So what they’re trying to do is destabilize certain areas – Libya and Syria have been the victims of this kind of destabilization. And then to try to stabilize others that perhaps really need to be changed.
I think the Persian Gulf oil sheikhdoms are the places that really need democratization more than any other part of the Middle East because they’re the oil hub that really has the power by way of this control of oil supplies by a very small population that’s being propped up by the Western bankers and imperial governors.
Press TV: Looking at the situation in Bahrain we had a committee months ago investigating allegations of torture ad crimes and that committee concluded that the Bahraini regime has actually carried out torture against prisoners; we’ve had death sentences for opposition activists – they’re still in prison.
And as our guest in London was saying none of these reforms have happened, in order, as a precondition, to initiate that dialog.
We had the king in one instance saying that the constitution recognizes no such thing as an organized opposition in Bahrain. So, will the regime ever accept political reforms?
Dr. Barrett: Well that’s a very good question. I agree that stopping torture; releasing the opposition leaders who are in prison now, should be a precondition for any kind of real dialog and negotiations.
I understand there are hundreds of opposition leaders imprison and the crackdown has continued unabated. The regime troops have continued to fire vast amounts of teargas into neighborhoods; into people’s homes as well as using it in a way that’s clearly a breach of international law against demonstrations. There’s been live fire directed against neighborhoods, not just demonstrators, but the neighborhoods that support them.
It’s very much a one-sided picture of extreme state repression against a non-violent movement – Again, unlike what we saw in Libya and in Syria.
So I would agree with the other guest that we need some kind of change in government policy to basically agree that the opposition does have a place and the leaders need to be released from jail and we need to see some kind of a truce in the streets.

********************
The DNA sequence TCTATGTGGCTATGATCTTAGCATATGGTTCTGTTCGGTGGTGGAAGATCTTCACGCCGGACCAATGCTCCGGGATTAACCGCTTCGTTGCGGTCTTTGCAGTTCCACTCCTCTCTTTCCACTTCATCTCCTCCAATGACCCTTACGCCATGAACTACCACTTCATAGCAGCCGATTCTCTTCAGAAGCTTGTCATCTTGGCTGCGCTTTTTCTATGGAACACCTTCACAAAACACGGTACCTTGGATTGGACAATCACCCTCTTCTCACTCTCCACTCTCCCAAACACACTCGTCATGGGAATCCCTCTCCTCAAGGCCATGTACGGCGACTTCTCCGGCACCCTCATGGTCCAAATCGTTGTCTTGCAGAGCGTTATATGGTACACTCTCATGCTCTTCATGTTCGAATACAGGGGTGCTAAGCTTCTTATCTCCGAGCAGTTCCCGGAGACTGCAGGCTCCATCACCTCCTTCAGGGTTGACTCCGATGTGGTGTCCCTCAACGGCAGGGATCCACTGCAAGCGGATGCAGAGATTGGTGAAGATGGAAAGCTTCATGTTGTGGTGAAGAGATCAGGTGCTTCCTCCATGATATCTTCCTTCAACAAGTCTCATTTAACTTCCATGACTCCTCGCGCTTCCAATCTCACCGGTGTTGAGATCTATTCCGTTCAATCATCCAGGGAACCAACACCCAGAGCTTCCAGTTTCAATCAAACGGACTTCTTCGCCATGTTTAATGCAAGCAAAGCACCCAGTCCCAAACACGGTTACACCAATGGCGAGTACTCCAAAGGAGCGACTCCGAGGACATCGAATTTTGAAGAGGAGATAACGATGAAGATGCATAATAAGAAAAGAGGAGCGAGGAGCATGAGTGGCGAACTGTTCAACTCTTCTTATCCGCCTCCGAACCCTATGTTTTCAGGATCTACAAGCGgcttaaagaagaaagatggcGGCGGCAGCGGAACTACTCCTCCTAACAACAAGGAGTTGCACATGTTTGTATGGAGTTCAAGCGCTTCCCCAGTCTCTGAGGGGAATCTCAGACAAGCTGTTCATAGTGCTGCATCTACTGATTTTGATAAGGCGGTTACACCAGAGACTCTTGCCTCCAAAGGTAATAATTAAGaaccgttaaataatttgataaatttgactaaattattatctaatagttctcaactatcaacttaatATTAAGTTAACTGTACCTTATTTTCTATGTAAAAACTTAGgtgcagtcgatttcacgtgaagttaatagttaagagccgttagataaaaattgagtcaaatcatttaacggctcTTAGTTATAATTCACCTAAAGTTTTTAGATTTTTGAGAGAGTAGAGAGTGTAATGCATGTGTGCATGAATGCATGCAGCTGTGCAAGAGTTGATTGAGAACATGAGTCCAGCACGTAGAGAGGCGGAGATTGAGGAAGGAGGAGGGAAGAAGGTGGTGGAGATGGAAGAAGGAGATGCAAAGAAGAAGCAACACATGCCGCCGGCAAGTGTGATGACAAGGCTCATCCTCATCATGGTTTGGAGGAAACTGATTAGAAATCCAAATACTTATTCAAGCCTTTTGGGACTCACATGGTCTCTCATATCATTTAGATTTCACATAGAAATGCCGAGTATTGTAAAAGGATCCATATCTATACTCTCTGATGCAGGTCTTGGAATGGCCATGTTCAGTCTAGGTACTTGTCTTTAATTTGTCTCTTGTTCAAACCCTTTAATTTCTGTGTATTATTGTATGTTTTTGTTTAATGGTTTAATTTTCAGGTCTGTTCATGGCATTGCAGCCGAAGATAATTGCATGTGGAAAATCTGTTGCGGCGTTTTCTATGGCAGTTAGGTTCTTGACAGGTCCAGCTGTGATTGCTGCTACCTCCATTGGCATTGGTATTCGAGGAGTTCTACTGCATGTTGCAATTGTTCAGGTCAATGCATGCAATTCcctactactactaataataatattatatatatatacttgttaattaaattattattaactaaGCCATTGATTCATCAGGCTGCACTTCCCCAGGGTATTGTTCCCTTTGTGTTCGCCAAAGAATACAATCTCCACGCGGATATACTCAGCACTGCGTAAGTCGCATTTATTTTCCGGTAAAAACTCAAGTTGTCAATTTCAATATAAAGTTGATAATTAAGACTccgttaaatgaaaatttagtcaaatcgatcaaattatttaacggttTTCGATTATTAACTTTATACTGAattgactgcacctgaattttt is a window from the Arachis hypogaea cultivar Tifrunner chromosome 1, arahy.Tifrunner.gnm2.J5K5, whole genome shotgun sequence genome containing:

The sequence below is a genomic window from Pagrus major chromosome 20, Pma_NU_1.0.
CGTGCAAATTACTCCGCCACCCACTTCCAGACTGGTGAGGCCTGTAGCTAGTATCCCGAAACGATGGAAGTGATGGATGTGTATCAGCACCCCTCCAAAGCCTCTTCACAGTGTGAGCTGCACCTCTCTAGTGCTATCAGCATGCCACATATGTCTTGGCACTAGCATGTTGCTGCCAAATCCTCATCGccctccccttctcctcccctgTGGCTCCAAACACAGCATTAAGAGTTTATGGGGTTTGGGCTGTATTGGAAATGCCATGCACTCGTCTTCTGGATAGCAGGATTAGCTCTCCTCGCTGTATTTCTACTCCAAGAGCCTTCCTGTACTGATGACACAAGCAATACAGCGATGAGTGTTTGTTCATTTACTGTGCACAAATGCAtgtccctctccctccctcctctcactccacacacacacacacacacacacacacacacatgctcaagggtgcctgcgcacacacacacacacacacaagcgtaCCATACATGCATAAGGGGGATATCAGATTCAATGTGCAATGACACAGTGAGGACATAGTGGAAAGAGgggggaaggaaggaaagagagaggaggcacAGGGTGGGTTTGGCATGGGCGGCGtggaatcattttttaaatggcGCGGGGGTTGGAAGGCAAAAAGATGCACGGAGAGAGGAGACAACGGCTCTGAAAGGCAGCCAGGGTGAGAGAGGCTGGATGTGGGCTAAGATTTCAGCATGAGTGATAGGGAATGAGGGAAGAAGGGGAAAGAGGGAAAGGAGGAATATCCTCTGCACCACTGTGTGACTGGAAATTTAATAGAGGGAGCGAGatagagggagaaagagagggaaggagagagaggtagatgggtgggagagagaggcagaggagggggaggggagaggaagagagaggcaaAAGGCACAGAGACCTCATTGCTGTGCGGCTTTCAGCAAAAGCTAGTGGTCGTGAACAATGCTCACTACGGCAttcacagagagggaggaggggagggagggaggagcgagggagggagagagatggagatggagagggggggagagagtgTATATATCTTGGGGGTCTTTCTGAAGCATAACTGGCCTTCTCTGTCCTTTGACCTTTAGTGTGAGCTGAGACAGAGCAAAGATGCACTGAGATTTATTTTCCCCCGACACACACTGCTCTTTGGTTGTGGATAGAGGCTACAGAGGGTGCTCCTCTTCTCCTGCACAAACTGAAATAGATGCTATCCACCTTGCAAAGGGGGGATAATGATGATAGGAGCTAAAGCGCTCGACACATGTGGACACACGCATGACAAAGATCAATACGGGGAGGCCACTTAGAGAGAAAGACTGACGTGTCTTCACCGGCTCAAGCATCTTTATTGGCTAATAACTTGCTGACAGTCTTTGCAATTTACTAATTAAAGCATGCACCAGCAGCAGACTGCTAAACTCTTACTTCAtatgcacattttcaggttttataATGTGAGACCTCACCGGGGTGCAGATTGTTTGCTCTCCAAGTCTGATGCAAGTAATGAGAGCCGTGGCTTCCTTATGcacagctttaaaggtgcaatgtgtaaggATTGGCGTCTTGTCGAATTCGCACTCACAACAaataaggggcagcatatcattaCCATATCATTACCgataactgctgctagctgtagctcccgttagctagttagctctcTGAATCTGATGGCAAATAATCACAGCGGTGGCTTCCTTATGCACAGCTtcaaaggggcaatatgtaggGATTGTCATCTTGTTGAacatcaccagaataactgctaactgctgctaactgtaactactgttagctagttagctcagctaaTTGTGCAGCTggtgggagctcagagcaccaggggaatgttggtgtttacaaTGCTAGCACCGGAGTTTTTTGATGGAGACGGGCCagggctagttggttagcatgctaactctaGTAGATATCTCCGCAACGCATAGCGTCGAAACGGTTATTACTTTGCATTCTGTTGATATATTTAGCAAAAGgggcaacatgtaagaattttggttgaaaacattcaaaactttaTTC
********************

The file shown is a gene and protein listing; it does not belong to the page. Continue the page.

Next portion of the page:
Press TV: We are seeing the Bahraini protesters out on the streets. At the same time they’re not getting any kind of concrete international support in their revolutionary move. There has been enough evidence of human rights abuses, of torture in the case of Bahrain violations of human rights – what can human rights organizations do about this? Why have we seen a muted response from the UN on this?
Even we have the reports of poisonous tear gas being used on protesters killing protesters and this poisonous gas the report says is being supplied by the US. What can the UN do about this?
Dr. Barrett: What the UN should do about it of course is give it the attention it deserves. But it appears that many of our human rights organizations like much of the Western corporate media is functioning more and more as a tool of propaganda for Empire rather than an honest broker. And that’s a shame.
The UN has had its moments of relative independence and honesty… But this is not one of them.
So let’s hope that popular pressure driven by the democratization of the media environment, of which Press TV is a big part, will lead to more and more people around the world seeing that in this case Bahrain is clearly a peaceful democracy movement being brutally repressed.
We need to put more attention on this; we need to get international investigations; we need to direct human rights organizations to look at this, not to be obsessed with what the corporate media masters here in the West are telling them to look at – which right now of course is Syria. We need to have some popular pressure on these organizations and maybe the UN will start doing its job in Bahrain.
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Some of my other recent Press TV interviews: